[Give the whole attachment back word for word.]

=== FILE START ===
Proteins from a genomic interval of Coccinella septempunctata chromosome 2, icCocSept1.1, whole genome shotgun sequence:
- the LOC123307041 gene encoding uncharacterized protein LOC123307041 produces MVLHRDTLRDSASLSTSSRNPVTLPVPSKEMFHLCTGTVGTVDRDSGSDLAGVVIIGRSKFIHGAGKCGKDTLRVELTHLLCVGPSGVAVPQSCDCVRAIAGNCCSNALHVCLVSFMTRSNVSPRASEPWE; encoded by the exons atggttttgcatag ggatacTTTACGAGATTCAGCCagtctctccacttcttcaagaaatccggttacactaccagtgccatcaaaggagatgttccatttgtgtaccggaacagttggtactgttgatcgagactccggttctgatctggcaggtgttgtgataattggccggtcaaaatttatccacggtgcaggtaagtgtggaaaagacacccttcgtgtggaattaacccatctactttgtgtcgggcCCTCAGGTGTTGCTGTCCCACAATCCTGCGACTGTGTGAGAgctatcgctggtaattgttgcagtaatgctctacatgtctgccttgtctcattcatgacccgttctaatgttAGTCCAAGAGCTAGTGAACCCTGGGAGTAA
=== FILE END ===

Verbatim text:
Proteins from a genomic interval of Coccinella septempunctata chromosome 2, icCocSept1.1, whole genome shotgun sequence:
- the LOC123307041 gene encoding uncharacterized protein LOC123307041 produces MVLHRDTLRDSASLSTSSRNPVTLPVPSKEMFHLCTGTVGTVDRDSGSDLAGVVIIGRSKFIHGAGKCGKDTLRVELTHLLCVGPSGVAVPQSCDCVRAIAGNCCSNALHVCLVSFMTRSNVSPRASEPWE; encoded by the exons atggttttgcatag ggatacTTTACGAGATTCAGCCagtctctccacttcttcaagaaatccggttacactaccagtgccatcaaaggagatgttccatttgtgtaccggaacagttggtactgttgatcgagactccggttctgatctggcaggtgttgtgataattggccggtcaaaatttatccacggtgcaggtaagtgtggaaaagacacccttcgtgtggaattaacccatctactttgtgtcgggcCCTCAGGTGTTGCTGTCCCACAATCCTGCGACTGTGTGAGAgctatcgctggtaattgttgcagtaatgctctacatgtctgccttgtctcattcatgacccgttctaatgttAGTCCAAGAGCTAGTGAACCCTGGGAGTAA